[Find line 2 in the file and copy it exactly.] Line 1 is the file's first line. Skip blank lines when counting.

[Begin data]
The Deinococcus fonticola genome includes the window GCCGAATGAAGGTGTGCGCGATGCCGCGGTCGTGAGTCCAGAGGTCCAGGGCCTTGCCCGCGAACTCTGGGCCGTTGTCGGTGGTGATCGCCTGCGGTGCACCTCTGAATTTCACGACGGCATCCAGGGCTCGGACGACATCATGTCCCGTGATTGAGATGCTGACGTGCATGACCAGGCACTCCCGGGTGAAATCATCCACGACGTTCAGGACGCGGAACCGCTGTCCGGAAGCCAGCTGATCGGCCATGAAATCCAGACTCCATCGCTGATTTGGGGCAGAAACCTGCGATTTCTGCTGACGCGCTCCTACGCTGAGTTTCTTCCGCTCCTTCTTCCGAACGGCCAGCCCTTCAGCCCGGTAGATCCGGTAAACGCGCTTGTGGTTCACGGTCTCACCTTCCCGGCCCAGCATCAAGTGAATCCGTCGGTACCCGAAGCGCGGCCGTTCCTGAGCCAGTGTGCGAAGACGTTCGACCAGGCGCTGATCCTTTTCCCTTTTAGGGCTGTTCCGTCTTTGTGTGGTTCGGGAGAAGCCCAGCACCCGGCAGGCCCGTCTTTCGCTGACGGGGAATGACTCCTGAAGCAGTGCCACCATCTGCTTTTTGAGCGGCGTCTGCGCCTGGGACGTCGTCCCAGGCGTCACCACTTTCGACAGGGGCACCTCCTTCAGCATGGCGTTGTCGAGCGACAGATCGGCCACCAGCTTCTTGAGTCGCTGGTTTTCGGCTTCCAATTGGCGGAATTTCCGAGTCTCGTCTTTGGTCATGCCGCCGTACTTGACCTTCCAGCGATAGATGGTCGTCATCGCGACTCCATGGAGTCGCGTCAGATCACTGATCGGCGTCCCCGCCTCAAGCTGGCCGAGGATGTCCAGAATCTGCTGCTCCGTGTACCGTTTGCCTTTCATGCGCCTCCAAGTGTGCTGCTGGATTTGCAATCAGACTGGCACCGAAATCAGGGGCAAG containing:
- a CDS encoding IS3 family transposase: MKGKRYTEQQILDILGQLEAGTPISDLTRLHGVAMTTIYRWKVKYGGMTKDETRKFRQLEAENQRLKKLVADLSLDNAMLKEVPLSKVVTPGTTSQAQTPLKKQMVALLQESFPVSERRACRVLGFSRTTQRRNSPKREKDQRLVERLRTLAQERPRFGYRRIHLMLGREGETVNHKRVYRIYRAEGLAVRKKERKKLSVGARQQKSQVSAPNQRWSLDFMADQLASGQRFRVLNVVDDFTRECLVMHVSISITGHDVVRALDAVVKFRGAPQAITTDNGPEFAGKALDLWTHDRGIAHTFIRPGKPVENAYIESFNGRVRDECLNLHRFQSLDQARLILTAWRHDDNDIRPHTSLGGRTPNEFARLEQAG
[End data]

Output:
- a CDS encoding IS3 family transposase: MKGKRYTEQQILDILGQLEAGTPISDLTRLHGVAMTTIYRWKVKYGGMTKDETRKFRQLEAENQRLKKLVADLSLDNAMLKEVPLSKVVTPGTTSQAQTPLKKQMVALLQESFPVSERRACRVLGFSRTTQRRNSPKREKDQRLVERLRTLAQERPRFGYRRIHLMLGREGETVNHKRVYRIYRAEGLAVRKKERKKLSVGARQQKSQVSAPNQRWSLDFMADQLASGQRFRVLNVVDDFTRECLVMHVSISITGHDVVRALDAVVKFRGAPQAITTDNGPEFAGKALDLWTHDRGIAHTFIRPGKPVENAYIESFNGRVRDECLNLHRFQSLDQARLILTAWRHDDNDIRPHTSLGGRTPNEFARLEQAG